Chris Heaton-Harris to step down at election in new setback for Sunak

Chris Heaton-Harris
Chris Heaton-Harris said it had been an 'honour and a privilege to serve', and thanked to his constituents in Daventry - Wiktor Szymanowicz/Anadolu

Chris Heaton-Harris, the Northern Ireland Secretary, has said he will step down at the next general election in the latest setback for Rishi Sunak.

The Conservative MP, who has been a Cabinet minister since 2022, has joined a list of more than 60 Tories to have announced that they will be leaving Westminster.

He also asked Mr Sunak if he would be able to stay on as Northern Ireland Secretary until the election.

Alister Jack, Mr Sunak’s Scotland Secretary, and Ben Wallace, the former defence secretary, have said they will be stepping down when the country goes to the polls.

Mr Heaton-Harris said it had been an “honour and a privilege to serve”, and thanked to his constituents in Daventry.

He also thanked Mr Sunak and former prime ministers Theresa May, Boris Johnson and Liz Truss, saying he would continue to campaign for the Conservatives as the “only party that has and can deliver for the whole of the United Kingdom”.

In his letter to Mr Sunak stating his intention to step down, Mr Heaton-Harris wrote: “I know we are not far from a general election – an election in which I will do everything I can to see you returned as Prime Minister. I would be honoured if you allowed me to continue as Secretary of State for Northern Ireland until that time.”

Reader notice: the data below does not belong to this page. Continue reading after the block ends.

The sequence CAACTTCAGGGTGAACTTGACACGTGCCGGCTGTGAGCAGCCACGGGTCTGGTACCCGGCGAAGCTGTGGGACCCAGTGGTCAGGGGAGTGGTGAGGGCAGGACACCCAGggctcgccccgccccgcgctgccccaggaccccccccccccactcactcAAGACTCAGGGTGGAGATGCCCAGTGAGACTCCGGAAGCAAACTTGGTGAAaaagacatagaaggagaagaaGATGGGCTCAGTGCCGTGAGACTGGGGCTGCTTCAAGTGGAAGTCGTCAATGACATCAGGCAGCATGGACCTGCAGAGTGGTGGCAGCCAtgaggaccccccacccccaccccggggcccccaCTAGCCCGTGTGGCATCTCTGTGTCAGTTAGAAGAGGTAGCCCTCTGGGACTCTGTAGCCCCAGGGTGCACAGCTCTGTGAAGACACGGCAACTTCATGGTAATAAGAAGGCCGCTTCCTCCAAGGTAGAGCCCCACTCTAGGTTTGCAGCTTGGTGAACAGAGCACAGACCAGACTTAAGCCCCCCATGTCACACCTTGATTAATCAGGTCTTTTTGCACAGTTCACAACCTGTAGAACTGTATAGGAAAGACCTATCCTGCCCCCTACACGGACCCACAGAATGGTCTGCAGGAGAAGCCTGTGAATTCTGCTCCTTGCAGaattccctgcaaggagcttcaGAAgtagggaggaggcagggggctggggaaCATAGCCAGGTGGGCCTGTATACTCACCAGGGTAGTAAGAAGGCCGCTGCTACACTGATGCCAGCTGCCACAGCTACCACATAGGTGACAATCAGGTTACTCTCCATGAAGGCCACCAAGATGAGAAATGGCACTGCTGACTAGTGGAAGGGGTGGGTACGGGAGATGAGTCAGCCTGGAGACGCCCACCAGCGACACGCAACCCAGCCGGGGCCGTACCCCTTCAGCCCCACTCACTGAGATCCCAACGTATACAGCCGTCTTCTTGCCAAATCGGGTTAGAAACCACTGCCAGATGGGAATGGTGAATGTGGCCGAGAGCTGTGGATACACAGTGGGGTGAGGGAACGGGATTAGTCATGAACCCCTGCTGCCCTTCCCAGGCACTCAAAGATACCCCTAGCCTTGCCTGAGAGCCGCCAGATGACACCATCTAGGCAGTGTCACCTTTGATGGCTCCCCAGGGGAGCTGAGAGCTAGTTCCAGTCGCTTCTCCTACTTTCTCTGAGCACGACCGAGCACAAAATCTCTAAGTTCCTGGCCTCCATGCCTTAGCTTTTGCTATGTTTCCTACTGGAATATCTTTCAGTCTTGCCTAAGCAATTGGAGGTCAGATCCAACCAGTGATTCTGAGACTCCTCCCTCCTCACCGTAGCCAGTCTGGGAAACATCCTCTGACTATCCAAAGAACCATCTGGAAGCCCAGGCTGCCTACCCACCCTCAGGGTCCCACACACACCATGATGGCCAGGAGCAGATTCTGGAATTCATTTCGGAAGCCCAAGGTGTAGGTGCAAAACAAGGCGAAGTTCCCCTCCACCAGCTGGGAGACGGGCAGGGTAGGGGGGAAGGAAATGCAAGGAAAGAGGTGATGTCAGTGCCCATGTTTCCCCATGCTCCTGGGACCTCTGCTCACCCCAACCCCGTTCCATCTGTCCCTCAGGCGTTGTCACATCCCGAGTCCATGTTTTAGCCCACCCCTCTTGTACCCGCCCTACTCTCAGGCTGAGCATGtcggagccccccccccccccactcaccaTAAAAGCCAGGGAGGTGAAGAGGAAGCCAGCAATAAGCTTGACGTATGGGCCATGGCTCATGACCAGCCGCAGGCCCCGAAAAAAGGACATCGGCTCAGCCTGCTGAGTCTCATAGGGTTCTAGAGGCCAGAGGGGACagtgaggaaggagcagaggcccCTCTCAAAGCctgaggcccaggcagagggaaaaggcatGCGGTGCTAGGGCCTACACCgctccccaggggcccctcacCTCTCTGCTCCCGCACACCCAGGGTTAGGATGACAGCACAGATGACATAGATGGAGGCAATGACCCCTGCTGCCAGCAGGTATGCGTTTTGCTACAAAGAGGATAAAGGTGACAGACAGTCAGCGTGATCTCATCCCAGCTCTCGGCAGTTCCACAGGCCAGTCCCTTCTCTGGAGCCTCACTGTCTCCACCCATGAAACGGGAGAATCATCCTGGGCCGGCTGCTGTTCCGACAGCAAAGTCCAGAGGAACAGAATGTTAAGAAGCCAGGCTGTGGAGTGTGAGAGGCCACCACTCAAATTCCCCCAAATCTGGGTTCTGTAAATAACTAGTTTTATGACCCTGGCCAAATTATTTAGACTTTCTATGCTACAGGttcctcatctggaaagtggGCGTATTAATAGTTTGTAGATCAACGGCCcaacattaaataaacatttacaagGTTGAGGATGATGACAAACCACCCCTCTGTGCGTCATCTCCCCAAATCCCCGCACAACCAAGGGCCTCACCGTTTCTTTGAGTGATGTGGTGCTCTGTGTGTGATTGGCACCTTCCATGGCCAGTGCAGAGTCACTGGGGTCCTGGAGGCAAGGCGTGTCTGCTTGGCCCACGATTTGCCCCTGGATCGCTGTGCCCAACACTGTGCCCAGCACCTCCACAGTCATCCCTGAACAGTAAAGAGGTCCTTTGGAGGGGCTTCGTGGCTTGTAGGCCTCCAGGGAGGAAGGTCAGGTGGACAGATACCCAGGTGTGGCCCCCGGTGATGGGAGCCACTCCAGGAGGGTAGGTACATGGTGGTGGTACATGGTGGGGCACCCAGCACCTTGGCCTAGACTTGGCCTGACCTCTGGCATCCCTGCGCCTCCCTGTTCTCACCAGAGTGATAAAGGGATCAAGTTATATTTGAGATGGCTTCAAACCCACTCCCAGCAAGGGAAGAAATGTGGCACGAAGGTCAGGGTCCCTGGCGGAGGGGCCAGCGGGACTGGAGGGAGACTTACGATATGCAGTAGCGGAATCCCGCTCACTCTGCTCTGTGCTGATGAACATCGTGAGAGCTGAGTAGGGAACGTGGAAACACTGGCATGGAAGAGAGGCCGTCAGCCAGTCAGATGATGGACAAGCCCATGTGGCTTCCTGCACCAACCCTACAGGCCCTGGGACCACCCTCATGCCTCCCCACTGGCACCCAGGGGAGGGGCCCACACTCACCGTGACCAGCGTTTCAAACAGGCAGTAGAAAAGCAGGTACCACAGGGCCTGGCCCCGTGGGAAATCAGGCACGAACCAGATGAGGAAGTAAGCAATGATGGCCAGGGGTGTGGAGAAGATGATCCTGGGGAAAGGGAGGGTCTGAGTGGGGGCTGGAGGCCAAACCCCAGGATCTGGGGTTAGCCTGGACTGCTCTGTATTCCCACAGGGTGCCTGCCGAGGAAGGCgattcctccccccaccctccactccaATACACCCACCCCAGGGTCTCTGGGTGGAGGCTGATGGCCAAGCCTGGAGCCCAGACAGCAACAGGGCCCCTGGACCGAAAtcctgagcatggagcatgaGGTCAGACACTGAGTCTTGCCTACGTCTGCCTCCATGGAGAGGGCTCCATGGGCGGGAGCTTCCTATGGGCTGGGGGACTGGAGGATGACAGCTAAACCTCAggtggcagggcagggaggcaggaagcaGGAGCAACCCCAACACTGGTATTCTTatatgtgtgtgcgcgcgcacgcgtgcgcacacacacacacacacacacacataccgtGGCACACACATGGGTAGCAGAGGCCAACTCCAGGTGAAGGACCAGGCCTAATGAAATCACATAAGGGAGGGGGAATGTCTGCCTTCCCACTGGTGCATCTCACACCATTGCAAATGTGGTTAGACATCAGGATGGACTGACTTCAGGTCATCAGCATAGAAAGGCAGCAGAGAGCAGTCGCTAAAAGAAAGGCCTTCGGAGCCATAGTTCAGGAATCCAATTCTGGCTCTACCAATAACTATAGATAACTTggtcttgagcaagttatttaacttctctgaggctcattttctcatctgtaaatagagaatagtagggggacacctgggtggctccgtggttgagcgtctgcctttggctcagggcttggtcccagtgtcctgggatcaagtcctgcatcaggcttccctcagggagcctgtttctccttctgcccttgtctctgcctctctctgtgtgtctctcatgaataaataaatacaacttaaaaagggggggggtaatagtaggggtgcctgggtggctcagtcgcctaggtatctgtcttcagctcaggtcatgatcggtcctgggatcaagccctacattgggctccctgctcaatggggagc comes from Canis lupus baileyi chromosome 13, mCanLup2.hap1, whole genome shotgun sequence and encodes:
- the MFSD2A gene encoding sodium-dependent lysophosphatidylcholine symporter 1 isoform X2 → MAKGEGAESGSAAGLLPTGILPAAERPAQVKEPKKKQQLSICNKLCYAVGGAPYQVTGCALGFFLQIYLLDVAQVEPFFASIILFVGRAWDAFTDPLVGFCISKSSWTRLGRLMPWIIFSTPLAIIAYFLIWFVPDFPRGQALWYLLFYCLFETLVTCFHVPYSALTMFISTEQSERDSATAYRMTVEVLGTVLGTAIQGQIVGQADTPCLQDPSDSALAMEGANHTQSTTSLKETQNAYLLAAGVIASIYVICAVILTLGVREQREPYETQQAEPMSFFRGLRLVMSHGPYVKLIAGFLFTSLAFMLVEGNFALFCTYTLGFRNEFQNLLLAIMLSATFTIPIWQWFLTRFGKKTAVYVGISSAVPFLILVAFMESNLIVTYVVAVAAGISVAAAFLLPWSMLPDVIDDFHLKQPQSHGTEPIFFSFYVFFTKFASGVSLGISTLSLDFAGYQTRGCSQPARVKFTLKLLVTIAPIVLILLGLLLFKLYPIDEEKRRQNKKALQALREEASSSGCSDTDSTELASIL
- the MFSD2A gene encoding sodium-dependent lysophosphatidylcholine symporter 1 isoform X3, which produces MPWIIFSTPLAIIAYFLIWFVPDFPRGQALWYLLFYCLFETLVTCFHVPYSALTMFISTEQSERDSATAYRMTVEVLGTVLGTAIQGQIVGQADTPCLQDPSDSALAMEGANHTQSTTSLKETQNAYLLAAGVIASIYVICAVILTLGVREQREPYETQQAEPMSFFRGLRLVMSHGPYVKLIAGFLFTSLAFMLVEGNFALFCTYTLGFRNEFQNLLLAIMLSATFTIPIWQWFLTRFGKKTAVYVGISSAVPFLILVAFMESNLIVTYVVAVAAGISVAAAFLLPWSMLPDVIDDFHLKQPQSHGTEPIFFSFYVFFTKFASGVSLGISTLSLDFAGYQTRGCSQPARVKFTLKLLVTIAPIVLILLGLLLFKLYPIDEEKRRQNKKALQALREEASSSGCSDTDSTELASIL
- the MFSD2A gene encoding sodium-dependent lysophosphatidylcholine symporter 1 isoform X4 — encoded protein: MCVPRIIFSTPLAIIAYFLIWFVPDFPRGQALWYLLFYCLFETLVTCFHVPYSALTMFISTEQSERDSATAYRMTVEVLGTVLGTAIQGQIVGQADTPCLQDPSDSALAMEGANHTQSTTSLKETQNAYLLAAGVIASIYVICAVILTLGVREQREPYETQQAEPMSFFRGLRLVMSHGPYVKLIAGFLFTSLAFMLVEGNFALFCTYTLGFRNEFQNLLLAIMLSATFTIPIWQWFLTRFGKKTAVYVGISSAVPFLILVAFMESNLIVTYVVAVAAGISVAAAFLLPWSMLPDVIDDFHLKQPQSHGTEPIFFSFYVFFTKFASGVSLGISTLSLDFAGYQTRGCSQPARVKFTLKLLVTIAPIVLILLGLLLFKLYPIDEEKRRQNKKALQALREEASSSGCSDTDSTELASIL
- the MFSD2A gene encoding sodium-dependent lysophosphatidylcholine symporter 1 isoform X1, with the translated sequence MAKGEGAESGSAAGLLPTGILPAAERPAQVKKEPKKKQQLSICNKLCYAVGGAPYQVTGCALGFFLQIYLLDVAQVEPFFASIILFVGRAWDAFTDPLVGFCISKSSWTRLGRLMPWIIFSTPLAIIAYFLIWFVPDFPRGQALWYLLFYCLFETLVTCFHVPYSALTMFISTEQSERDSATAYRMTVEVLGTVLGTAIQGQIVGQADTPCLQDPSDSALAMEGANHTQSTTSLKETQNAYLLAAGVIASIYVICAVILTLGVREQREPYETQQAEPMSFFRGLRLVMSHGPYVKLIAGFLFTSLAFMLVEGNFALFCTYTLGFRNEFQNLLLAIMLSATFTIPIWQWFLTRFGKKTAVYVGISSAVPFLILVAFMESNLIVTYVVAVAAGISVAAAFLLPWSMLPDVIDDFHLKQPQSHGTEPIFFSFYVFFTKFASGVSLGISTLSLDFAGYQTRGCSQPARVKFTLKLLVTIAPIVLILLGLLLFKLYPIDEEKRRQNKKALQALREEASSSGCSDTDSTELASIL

Mr Heaton-Harris, a Eurosceptic who was first elected in 2010, was appointed Conservative Party whip by Mr Johnson in 2022. Later that year, Ms Truss appointed him as Northern Ireland Secretary, a role he retained when Mr Sunak became Prime Minister.

At the time, the Stormont power sharing institutions had collapsed following a DUP protest against post-Brexit trading arrangements, and much of his time in Northern Ireland was spent negotiating with parties in efforts to restore the Assembly and Executive.

During that time, Mr Heaton-Harris passed a budget to keep Stormont departments working in the absence of ministers, and was also closely associated with the passing of the Government’s controversial Bill to deal with the legacy of the Northern Ireland Troubles. The Stormont Executive returned in February this year.

Gavin Robinson, the interim leader of the DUP, urged Mr Heaton-Harris to use his remaining time in post to “ensure there is faithful delivery for the people of Northern Ireland”.

Mr Robinson said: “I contacted Chris Heaton-Harris and gave him my best wishes for his future and thanked him for his efforts to make progress. I trust he will remain in post until the mandate ends as there is delivery required from the Government.

“Northern Ireland needs sustainable funding which can enable reform of public services and ensure public sector workers are properly paid for their work.”